Texas at Alabama (7 p.m. ET, Sept. 9 on ESPN/ESPN App). The dynamics for both teams entering this year’s matchup in Tuscaloosa are fascinating. Alabama needs to catch Georgia and reclaim its spot atop the college football kingdom, while sorting out a quarterback situation that added a layer with Tyler Buchner’s transfer from Notre Dame. Texas enters its final year in the Big 12 without a CFP appearance and no conference titles since 2009. Coach Steve Sarkisian needs to deliver the results that match his playcalling and recruiting prowess. Texas largely outplayed Alabama last year before Crimson Tide quarterback Bryce Young saved the day. A road win for the Longhorns would put them squarely on the CFP radar and create more angst around Nick Saban and Alabama. A convincing Alabama win would propel the team into SEC play, where the home schedule (Ole Miss, Arkansas, Tennessee, LSU) favors the Tide. — Adam Rittenberg

Erik mentioned yesterday that NDSU transfer big man Grant Nelson was set to visit Tuscaloosa. Nate Oats is reportedly pursuing another big bodied transfer as well.

Kaluma improved his numbers across the board this past season at Creighton, averaging 11.8 points and 6.0 rebounds and shooting 31.1% from 3-point range after putting up 10.4 points and 5.4 rebounds per game as a freshman. He scored in double figures in all four of the Bluejays’ NCAA tournament games, including a first-round win vs. NC State in which he had 10 points, 9 rebounds and 4 assists.

He’s been at his best in the postseason, getting 24 points and 12 rebounds vs. Kansas in the second round of the 2022 NCAA tournament in what perhaps was the best performance of his career thus far.

Kaluma is only listed at 6’7” but he’s a stout 225 lbs. and attacks the boards with max effort as his stat lines would suggest.

Last, the Big 12 is making a desperation play to remain a basketball power as the football brand walks out the door with Texas and Oklahoma, while the Pac 12 seemingly falls apart.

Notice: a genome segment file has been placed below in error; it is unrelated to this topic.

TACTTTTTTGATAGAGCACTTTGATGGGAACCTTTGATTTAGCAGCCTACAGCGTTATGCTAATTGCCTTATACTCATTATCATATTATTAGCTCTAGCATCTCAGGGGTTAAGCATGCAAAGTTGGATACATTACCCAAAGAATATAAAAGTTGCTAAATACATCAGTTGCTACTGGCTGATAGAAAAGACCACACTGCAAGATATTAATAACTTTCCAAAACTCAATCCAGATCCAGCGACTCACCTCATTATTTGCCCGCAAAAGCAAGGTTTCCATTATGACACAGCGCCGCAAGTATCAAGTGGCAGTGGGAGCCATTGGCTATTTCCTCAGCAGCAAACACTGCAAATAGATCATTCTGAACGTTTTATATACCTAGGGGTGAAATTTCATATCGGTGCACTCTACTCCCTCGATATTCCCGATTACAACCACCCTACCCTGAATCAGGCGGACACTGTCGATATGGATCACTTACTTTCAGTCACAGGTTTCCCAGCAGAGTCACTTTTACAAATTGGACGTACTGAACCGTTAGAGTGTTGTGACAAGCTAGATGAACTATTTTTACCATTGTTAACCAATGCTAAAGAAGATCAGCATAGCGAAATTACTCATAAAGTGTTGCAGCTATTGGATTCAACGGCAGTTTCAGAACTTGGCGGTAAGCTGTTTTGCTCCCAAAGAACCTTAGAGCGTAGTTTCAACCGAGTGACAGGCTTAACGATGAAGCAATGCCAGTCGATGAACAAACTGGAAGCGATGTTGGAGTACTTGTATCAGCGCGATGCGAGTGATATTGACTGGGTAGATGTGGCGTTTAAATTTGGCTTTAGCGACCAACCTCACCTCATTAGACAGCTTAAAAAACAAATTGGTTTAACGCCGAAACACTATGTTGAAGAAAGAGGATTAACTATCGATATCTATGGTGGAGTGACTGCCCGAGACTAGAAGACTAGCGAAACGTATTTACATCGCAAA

Put yourself in the position of Arizona, Arizona State, Utah, or Colorado. Would you agree to that deal when you are receiving interest from the Big 12? Especially considering the money might be less to stay in the Pac-12. Sure, staying with two coveted brands has its merits. But mortgaging your future with Oregon and Washington could come with catastrophic long-term consequences. Especially if the Ducks and Huskies are hesitant to sign a long grant-of-rights. The Big 12 is interested in those four schools today, but that doesn’t mean they will be interested in those schools in five to 10 years from now. A more secure future in the Big 12 looks more and more enticing with each passing month without a Pac-12 tv deal in place. If one of the four-corner schools gets paranoid, they might opt for the more secure future in the Big 12. If the national reports are any indication, Colorado is the closest to leaving before a Pac-12 tv deal is signed.

Amid the college football expansion and conference realignment talk this offseason, the Big 12 has taken center stage with what appear to be ambitious expansion plans, and now another school has moved into the league’s zone of interest as Gonzaga has emerged as a new candidate for membership, according to SI.

Negotiations with Gonzaga about potential membership in the Big 12 are expected to be one of the biggest subjects of conversation for the conference as it meets for the annual spring meetings, as the Big 12 is engaged in “deep discussions” with the school, which wants to make a move out of the West Coast Conference into the Power Five.

Gonzaga doesn’t even field a football team, and the conference has also engaged in discussions with UConn who has a bad football program that currently competes as an independent. The two schools are about 2,700 miles apart and each is some 1,500 miles from the heart of the Big 12 footprint.

Makes perfect sense.

That’s about it for today. Have a great weekend.

Roll Tide.